It’s been the best part of a year since I discovered CJ Cherryh’s Foreigner series, of which Invader is the second novel, and I was very pleasantly surprised at just how easy it was to slip back into the world of the Atevi. It’s fortunate, too, as this novel leads pretty much directly on from its predecessor.
Nearly two centuries after the starship Phoenix disappeared into the heavens, leaving an isolated colony of humans on the world of the atevi, it unexpectedly returns to orbit overhead, threatening the stability of both atevi and human governments.
With the situation fast becoming critical, Bren Cameron, the brilliant, young paidhi to the court of the atevi is recalled from Mospheira where he has just undergone surgery. But his sudden and premature return to the mainland is cause for more than mere physical discomfort. For during his brief absence, his government has sent his paidhi-successor, Deana Hanks — representative of a dangerous arch conservative faction on Mospheira who hate the atevi. And though she should depart when Bren is once again able to fill his post, no recall order comes.
Cut off from his government and haunted by the continuing threat of assassination, Bren realizes his only hope may be to communicate directly with the Phoenix as the spokesman of the atevi — an action which may cut him off for good from his own species. Yet if he doesn’t take this desperate and illegal action, he may be forced to helplessly bear witness to the final destruction of the already precarious balance of world power.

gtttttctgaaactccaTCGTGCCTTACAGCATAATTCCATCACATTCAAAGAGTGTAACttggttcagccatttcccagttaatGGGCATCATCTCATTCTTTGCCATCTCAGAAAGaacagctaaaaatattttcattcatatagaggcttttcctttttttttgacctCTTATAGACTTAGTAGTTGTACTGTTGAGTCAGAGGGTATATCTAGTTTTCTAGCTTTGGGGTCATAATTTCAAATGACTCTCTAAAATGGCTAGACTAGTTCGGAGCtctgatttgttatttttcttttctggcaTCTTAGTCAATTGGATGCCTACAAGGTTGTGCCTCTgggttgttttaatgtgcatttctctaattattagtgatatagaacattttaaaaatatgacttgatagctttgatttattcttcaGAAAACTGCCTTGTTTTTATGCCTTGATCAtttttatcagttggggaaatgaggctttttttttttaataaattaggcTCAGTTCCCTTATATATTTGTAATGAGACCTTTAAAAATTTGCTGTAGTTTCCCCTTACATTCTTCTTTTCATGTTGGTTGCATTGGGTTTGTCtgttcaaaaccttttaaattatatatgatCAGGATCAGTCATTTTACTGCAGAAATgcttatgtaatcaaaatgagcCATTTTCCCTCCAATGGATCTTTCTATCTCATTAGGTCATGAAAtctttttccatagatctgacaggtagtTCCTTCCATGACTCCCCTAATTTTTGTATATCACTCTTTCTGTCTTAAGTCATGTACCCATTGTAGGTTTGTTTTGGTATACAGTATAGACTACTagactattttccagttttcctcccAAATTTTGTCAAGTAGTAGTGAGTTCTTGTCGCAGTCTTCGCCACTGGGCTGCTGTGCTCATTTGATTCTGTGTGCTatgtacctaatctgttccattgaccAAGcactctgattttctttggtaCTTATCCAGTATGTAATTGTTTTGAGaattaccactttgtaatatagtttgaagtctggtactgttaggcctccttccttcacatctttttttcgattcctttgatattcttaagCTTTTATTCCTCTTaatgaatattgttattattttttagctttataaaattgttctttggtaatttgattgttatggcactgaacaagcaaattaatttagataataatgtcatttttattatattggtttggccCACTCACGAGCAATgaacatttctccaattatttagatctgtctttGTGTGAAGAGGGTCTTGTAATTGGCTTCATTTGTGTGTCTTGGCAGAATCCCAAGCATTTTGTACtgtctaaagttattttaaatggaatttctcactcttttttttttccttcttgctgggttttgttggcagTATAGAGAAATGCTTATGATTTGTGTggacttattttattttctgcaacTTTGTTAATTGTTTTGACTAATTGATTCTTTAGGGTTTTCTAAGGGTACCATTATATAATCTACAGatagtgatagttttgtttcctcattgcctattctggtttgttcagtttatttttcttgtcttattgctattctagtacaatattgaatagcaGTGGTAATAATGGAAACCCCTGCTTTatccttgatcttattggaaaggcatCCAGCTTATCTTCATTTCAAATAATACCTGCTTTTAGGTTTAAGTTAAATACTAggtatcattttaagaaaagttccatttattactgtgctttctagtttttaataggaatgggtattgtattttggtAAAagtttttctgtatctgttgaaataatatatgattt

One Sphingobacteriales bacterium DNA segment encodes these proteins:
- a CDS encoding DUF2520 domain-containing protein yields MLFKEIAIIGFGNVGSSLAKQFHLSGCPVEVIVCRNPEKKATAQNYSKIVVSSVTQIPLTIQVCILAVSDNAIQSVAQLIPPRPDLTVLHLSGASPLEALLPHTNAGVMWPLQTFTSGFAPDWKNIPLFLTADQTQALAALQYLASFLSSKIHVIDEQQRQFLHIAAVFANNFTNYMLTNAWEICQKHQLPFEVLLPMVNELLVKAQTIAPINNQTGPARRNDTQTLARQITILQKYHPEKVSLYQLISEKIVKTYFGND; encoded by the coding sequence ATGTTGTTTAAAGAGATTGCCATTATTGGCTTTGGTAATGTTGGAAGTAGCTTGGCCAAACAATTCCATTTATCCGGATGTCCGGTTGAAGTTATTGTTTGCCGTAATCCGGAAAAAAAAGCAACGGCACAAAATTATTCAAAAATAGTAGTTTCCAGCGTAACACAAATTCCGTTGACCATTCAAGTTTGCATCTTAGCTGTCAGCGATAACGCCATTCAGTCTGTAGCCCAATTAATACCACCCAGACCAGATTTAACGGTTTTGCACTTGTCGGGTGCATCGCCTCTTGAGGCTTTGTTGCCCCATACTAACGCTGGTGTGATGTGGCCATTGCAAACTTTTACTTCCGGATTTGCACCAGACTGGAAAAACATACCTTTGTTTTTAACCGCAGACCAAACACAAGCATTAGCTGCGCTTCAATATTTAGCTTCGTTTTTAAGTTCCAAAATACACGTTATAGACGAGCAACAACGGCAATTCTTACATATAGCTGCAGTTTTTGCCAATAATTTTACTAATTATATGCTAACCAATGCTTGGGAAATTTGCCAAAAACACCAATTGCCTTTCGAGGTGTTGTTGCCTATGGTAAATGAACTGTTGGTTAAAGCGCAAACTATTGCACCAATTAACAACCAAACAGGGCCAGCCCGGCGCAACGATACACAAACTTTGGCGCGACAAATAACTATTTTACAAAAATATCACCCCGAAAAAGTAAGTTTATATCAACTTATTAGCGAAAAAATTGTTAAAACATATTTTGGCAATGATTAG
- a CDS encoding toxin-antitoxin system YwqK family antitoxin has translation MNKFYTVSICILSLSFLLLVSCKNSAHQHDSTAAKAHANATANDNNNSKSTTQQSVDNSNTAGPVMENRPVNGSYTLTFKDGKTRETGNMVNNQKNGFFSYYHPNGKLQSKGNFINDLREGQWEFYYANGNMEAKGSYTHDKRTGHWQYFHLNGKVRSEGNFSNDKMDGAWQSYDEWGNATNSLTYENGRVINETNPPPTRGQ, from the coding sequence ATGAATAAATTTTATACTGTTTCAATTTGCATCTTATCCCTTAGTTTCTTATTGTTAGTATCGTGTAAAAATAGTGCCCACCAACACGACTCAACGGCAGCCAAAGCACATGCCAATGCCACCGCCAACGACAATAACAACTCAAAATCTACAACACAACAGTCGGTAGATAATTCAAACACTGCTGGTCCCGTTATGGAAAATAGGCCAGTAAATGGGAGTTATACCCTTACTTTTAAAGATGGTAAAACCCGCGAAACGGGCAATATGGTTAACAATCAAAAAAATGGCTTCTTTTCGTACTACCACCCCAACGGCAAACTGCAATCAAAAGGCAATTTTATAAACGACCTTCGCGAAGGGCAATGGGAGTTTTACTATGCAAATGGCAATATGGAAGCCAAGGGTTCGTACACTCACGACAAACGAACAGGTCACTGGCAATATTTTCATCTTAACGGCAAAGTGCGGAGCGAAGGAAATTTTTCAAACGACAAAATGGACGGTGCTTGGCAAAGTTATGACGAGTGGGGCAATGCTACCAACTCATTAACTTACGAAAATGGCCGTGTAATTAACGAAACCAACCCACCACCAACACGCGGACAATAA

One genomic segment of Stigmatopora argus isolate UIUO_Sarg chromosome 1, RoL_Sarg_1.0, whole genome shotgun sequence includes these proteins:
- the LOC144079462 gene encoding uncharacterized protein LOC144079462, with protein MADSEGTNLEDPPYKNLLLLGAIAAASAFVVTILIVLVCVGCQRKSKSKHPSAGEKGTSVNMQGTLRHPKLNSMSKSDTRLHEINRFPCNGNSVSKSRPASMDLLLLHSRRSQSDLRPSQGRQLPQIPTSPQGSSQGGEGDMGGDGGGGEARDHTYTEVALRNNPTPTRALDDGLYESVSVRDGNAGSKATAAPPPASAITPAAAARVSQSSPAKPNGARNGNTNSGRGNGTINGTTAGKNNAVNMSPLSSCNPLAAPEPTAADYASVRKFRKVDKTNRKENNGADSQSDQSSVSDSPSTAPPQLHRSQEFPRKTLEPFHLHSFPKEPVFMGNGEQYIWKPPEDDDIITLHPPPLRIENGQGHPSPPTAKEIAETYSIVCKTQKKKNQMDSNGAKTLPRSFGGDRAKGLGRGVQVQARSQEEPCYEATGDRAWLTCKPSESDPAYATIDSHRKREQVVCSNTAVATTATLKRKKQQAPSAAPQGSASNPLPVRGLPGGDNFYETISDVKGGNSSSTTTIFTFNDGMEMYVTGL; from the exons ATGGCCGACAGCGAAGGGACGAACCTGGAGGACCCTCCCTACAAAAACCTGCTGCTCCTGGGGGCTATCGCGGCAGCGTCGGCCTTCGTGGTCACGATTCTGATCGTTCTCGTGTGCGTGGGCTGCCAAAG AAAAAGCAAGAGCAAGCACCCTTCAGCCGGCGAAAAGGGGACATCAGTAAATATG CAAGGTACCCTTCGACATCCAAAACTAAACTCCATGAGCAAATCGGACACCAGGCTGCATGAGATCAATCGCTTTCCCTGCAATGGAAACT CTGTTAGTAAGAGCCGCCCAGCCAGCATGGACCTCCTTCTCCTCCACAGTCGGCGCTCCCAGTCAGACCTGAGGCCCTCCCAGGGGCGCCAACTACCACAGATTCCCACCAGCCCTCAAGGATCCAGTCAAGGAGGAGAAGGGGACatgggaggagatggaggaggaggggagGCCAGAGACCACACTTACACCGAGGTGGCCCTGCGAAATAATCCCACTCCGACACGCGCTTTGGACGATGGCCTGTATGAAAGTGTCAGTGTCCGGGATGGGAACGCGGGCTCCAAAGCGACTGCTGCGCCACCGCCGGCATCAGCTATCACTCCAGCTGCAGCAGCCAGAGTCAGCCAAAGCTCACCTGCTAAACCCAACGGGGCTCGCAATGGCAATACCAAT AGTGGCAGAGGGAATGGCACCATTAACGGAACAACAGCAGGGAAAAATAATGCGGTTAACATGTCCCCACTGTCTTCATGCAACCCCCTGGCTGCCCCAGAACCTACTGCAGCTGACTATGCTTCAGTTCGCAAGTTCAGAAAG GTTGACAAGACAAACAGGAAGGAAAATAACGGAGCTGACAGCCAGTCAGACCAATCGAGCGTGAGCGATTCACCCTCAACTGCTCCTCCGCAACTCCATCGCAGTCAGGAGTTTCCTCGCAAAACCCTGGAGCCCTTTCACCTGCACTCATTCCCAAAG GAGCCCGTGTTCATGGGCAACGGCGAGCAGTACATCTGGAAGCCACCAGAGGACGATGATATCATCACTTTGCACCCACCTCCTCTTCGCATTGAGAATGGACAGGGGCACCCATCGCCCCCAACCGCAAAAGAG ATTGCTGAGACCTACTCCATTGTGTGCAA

As with Foreigner, Invader not only centres on the character of Bren Cameron, but resolutely refuses to look beyond the character. What he knows the reader knows and nothing he doesn’t know is given to the reader at all — and there is a lot that he doesn’t know.
Cameron’s job is to act as the sole point of contact between the Atevi inhabitants of an alien world and the human population that was stranded there two centuries previously. This puts him in the unique position oh having to navigate not just the diplomatic relationship between the two species but also the increasingly factional mess of human politics and the, potentially lethal, Atevi political environment. Added to all this is the unexpected return of the starship that turns a difficult situation into a nightmarish one.
If this makes Invader sound like a book that is primarily about politics, it is. It is also utterly, utterly gripping. A large part of this comes from Cherryh’s ability to ensure that you can fully appreciate the consequences of the endless discussions.
There is so much going on in this novel that it takes a while for everything to fully sink in. This is no bad thing as you really do get a feel for the sheer alienness of the Atevi, both as a species and as a culture. This came across, for me at least, much more strongly than in the first novel and presents a culture for which attitudes that humans take for granted simply don’t exist.
Invader is a superb combination of political thriller, hard-sf contact novel and anthropological discussion. I’m sorely tempted to go back and read it again, but I also really want to know how Cherryh pulls everything together in Inheritor, the third part of this sub-trilogy.